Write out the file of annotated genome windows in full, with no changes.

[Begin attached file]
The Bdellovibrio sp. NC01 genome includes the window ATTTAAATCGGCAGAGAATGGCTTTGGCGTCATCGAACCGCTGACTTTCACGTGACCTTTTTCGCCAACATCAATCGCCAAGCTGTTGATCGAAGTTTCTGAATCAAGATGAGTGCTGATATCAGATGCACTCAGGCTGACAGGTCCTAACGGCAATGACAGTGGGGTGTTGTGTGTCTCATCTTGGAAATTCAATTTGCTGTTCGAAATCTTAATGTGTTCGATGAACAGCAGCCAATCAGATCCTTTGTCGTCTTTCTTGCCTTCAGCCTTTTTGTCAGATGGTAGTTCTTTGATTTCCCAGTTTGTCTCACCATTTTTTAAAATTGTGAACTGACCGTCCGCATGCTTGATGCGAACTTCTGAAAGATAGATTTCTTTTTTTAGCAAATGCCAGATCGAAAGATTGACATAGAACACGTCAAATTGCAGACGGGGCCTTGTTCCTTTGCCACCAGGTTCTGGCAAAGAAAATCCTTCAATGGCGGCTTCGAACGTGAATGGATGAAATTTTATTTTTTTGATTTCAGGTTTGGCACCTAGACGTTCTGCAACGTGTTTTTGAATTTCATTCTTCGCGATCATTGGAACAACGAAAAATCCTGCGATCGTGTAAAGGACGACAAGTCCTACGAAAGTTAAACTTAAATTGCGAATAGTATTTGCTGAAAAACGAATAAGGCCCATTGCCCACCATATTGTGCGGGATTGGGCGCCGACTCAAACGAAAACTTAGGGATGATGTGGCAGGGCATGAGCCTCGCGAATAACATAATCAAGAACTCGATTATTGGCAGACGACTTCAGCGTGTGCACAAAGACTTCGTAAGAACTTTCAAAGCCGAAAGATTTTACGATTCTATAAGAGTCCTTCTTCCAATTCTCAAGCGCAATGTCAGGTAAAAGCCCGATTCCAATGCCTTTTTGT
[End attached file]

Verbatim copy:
The Bdellovibrio sp. NC01 genome includes the window ATTTAAATCGGCAGAGAATGGCTTTGGCGTCATCGAACCGCTGACTTTCACGTGACCTTTTTCGCCAACATCAATCGCCAAGCTGTTGATCGAAGTTTCTGAATCAAGATGAGTGCTGATATCAGATGCACTCAGGCTGACAGGTCCTAACGGCAATGACAGTGGGGTGTTGTGTGTCTCATCTTGGAAATTCAATTTGCTGTTCGAAATCTTAATGTGTTCGATGAACAGCAGCCAATCAGATCCTTTGTCGTCTTTCTTGCCTTCAGCCTTTTTGTCAGATGGTAGTTCTTTGATTTCCCAGTTTGTCTCACCATTTTTTAAAATTGTGAACTGACCGTCCGCATGCTTGATGCGAACTTCTGAAAGATAGATTTCTTTTTTTAGCAAATGCCAGATCGAAAGATTGACATAGAACACGTCAAATTGCAGACGGGGCCTTGTTCCTTTGCCACCAGGTTCTGGCAAAGAAAATCCTTCAATGGCGGCTTCGAACGTGAATGGATGAAATTTTATTTTTTTGATTTCAGGTTTGGCACCTAGACGTTCTGCAACGTGTTTTTGAATTTCATTCTTCGCGATCATTGGAACAACGAAAAATCCTGCGATCGTGTAAAGGACGACAAGTCCTACGAAAGTTAAACTTAAATTGCGAATAGTATTTGCTGAAAAACGAATAAGGCCCATTGCCCACCATATTGTGCGGGATTGGGCGCCGACTCAAACGAAAACTTAGGGATGATGTGGCAGGGCATGAGCCTCGCGAATAACATAATCAAGAACTCGATTATTGGCAGACGACTTCAGCGTGTGCACAAAGACTTCGTAAGAACTTTCAAAGCCGAAAGATTTTACGATTCTATAAGAGTCCTTCTTCCAATTCTCAAGCGCAATGTCAGGTAAAAGCCCGATTCCAATGCCTTTTTGT